Duvar English

Turkey’s death toll from the novel coronavirus rose by 21 to total 4,630 on June 4, according to Health Ministry data. The country also registered new 988 cases, bringing the total figure to 167,410.

The data showed that 54,234 tests were conducted in the last 24 hours, bringing the total number of tests carried out in the country to over 2.2 million since the outbreak begun.

In a Twitter post, Health Minister Fahrettin Koca once again urged citizens to pay attention to their hand hygiene, wear facial masks and abide by the social distancing regulations.

In a news conference on June 3, Koca said that Turkey does not expect a second wave of Covid-19 infections as long as citizens take precautions.

“Under the current circumstances, based on the people’s understanding of the epidemic and measures, we can say that we are not expecting a second wave,” Koca said.

The minister however also warned that the normalization period does not mean citizens can be able to return to their old way of living.

“Normalization process is not a return to our old habits. If we do not abide by the measures, we can go back to square one,” he said.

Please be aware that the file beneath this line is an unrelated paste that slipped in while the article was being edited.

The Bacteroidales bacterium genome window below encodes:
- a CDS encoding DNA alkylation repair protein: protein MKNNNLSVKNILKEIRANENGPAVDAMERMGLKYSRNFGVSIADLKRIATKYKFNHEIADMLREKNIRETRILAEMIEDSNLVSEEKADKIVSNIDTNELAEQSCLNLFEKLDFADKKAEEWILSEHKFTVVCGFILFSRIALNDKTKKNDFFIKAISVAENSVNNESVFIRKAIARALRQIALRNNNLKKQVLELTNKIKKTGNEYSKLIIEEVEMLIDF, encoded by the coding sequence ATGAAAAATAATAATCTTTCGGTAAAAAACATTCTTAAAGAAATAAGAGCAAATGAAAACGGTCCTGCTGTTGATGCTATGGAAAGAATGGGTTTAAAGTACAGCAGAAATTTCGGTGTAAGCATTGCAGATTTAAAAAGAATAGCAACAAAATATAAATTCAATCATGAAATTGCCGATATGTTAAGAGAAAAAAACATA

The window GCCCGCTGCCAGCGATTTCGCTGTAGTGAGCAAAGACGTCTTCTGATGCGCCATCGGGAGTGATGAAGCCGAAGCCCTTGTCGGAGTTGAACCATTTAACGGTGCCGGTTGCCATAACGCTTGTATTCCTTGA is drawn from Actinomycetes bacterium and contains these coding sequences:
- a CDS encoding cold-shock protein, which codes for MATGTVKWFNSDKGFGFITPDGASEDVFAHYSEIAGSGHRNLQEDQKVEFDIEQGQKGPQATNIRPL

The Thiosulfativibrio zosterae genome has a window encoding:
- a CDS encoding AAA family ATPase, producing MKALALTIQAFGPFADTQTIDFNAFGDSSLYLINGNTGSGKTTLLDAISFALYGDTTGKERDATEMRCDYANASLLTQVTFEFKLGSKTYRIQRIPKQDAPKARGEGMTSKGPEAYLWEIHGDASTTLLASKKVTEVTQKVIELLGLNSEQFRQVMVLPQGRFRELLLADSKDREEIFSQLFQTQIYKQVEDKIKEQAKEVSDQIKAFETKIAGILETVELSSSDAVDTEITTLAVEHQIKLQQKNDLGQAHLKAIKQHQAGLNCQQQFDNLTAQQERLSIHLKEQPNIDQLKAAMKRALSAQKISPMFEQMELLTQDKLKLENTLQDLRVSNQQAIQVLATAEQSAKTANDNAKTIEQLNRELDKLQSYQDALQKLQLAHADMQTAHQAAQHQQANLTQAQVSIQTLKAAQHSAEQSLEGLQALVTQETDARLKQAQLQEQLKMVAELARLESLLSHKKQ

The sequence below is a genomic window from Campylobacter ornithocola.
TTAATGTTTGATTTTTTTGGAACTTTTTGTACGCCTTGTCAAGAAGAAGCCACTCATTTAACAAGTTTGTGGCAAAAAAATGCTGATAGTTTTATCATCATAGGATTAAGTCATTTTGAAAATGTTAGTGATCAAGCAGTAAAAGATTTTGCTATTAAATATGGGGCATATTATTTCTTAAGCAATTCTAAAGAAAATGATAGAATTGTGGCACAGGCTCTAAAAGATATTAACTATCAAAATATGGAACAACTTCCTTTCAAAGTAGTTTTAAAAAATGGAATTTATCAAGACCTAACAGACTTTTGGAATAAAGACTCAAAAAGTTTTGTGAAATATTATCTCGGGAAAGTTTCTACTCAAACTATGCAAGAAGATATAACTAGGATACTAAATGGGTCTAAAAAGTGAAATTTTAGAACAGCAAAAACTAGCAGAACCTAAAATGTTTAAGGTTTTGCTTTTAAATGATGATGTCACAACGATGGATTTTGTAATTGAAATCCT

Turkey re-opened restaurants, cafes and parks on June 1 and lifted inter-city travel curbs. The government has been gradually easing the restrictions for the past few weeks, as authorities say the outbreak is now under control.

A recent study however revealed that starting to lift Covid-19 measures in June, when Turkey in fact did start the normalization process, would create higher risk of a second wave of infections.

Conducted by members of research-focused NGO Science Academy and Özyeğin University, the research titled “The normalization process of the COVID-19 pandemic and fluctuations” hypothesizes on two scenarios of lifting preventative measures.

The first normalization scenario looks into the results of lifting bans at the start of June, July or August.

“The simulations show that all three cases would result in a second wave of infections, but that June is particularly premature to start normalization,” the research noted, adding that additional infections would be easier to manage in July or August.